The COVID-19 pandemic had affected all aspects of life. Nursing students, you are all too familiar with the impact this virus has had on your education.
This effect is unmistakably evident in canceled classes, canceled graduations and the switch to online courses. By now, you are probably becoming quite skilled in using online course software programs such as GoToMeeting and E-Lectures.
The clinical component of your nursing education is perhaps most affected by the pandemic. The American Association of Colleges of Nursing’s March 20, “Considerations for COVID-19 Preparedness and Response in U.S. Schools of Nursing” suggests continuing clinical placements needs to be decided based on a school’s policies and the facilities in which students have their clinical placements.
The National League for Nursing’s March 10, 2020, letter to nursing educators emphasized the same approach.
With the additional recommendations from the AACN and the NLN, some nursing students may still be in a clinical placement. Others may be in simulated labs or using telehealth options, while others are providing patient care through virtual reality.
Regardless of how you are faring with the interruptions in your educational program, your disappointments in not progressing toward reaching your goals to graduate, become licensed and beginning your nursing practice is disappointing at best, despite knowing others are suffering even more adversities, including death.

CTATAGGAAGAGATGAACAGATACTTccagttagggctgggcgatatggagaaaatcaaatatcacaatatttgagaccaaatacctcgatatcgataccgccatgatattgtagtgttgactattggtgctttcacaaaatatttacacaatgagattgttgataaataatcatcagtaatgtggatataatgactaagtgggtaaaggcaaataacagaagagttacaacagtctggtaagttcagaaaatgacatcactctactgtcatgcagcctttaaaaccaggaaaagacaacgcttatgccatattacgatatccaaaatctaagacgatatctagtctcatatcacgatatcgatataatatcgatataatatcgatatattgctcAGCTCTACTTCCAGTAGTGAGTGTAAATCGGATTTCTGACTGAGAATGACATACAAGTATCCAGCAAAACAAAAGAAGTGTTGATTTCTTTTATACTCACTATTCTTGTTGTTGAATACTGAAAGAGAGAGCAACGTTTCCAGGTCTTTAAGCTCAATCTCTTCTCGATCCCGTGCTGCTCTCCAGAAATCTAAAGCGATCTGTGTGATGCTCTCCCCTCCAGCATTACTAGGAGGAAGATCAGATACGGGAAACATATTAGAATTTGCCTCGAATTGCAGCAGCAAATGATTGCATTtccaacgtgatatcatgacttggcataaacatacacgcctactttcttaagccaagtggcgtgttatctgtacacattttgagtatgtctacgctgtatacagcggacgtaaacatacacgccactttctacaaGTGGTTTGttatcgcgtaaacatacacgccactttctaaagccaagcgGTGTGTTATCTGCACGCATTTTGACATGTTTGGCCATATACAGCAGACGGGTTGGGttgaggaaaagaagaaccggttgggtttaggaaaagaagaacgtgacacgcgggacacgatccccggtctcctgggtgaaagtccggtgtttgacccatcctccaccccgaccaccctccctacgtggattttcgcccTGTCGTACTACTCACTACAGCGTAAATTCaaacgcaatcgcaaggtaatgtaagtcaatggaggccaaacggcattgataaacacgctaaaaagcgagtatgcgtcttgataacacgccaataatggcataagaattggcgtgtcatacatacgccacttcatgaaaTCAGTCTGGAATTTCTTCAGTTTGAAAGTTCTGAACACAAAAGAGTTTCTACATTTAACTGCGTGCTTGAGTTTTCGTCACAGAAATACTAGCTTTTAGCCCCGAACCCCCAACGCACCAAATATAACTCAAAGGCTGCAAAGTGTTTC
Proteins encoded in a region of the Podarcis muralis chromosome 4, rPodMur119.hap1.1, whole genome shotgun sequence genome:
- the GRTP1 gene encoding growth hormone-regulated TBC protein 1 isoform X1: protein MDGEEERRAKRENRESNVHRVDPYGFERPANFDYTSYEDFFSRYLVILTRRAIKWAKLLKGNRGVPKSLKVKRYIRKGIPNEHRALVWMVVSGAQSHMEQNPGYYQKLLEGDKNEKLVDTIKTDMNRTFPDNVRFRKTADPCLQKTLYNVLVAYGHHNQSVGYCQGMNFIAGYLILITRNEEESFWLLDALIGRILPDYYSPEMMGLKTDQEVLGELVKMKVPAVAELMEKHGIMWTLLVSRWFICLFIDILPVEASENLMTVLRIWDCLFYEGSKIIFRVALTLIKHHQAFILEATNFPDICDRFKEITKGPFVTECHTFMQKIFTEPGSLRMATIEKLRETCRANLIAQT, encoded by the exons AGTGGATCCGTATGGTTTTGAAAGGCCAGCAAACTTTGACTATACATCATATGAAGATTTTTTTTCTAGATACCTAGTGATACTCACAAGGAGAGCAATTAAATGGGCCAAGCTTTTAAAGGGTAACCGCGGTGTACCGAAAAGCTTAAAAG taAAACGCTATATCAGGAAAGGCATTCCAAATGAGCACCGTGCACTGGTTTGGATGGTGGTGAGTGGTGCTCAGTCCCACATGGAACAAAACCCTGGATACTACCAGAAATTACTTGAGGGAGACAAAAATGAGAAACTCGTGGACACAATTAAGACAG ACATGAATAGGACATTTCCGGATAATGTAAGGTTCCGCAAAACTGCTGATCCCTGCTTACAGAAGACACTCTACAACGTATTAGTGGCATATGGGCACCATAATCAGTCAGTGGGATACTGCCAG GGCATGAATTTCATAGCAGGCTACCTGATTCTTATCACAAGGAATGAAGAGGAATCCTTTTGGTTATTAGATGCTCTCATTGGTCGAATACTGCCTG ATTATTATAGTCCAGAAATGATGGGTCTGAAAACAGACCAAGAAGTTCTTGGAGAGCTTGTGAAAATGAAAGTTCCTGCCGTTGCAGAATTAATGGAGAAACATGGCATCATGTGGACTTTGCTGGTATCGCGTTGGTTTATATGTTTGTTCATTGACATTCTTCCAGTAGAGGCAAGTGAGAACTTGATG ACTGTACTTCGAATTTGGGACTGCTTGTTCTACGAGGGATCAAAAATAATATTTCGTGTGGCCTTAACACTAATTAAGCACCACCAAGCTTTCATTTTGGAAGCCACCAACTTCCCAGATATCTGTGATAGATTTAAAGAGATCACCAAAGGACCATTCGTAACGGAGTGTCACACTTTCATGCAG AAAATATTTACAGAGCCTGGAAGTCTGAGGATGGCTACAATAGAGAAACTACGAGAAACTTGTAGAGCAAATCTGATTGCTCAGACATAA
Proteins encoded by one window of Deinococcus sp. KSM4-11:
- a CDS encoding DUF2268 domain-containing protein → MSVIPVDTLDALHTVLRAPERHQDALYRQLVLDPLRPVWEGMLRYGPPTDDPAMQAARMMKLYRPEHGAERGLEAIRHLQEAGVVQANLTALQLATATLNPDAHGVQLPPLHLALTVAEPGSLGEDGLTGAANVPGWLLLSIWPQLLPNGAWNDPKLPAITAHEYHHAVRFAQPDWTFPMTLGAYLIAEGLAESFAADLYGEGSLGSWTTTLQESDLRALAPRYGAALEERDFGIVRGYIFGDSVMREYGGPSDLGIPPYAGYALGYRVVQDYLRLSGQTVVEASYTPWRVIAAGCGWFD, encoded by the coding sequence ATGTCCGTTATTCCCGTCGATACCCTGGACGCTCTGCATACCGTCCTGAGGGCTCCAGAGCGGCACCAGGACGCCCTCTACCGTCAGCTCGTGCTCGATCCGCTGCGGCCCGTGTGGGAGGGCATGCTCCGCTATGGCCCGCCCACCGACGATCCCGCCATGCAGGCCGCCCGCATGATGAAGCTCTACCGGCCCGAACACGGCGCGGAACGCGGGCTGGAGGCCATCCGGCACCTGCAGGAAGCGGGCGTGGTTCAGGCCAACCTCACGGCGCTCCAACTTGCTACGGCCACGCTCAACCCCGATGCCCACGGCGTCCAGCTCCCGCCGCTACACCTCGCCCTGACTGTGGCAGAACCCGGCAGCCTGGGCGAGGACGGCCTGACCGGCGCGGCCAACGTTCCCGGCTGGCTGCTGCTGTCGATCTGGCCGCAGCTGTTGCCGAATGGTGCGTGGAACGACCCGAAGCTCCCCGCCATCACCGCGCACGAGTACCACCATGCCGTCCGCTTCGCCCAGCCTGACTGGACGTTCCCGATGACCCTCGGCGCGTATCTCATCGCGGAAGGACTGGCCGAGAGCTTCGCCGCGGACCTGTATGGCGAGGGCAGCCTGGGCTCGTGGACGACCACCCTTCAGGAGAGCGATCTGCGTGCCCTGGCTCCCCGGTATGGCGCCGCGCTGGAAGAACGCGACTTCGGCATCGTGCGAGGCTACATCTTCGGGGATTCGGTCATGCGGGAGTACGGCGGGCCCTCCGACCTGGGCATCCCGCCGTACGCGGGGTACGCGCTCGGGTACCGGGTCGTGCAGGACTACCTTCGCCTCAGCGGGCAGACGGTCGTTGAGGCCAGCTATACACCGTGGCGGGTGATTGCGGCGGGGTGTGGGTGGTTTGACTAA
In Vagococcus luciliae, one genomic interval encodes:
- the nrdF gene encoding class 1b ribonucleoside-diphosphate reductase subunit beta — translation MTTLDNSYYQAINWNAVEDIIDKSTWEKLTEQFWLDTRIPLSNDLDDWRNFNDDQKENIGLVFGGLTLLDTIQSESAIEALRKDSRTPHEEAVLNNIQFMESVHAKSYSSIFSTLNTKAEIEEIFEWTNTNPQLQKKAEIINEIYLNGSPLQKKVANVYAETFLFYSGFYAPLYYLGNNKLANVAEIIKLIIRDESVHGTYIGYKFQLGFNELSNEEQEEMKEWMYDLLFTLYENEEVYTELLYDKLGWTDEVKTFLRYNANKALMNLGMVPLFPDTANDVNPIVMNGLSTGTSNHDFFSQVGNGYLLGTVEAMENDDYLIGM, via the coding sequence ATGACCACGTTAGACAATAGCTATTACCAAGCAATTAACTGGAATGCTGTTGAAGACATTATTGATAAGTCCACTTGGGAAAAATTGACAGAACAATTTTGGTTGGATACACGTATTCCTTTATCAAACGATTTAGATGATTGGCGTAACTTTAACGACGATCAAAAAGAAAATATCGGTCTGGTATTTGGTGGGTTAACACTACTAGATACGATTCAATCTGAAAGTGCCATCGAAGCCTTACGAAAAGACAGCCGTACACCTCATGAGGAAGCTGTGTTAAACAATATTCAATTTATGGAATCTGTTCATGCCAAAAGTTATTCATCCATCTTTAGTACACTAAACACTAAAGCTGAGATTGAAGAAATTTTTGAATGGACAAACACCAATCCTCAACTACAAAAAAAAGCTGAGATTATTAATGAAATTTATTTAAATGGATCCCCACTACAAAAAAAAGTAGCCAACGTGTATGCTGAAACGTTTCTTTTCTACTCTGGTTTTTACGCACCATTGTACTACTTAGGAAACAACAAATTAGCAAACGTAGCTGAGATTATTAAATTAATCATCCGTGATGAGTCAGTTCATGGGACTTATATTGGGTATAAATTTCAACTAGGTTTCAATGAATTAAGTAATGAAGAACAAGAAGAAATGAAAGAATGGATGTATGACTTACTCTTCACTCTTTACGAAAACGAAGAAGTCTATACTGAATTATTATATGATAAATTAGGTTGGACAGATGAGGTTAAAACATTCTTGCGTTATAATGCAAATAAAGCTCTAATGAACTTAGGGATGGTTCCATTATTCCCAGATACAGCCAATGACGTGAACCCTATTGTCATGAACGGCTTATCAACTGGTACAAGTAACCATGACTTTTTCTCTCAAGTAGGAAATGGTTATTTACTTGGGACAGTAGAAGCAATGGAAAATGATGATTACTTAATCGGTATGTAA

There is hope out there as changes are being made that will help alleviate, to a certain degree, some of the disruptions.
What’s on the horizon for nursing students?
The National Council of State Boards of Nursing announced NCLEX testing is beginning again in a limited capacity. Click here for more information and register to take the exam.
For Texas graduate nurses and graduate vocational nurses, the governor extended the temporary authorization to practice/temporary permits for graduate nurses and graduate vocational nurses to 6 months from 75 days. The expansion allows nurse graduates to continue to practice until they can take the licensing exam. Additional details can be found on the board’s website.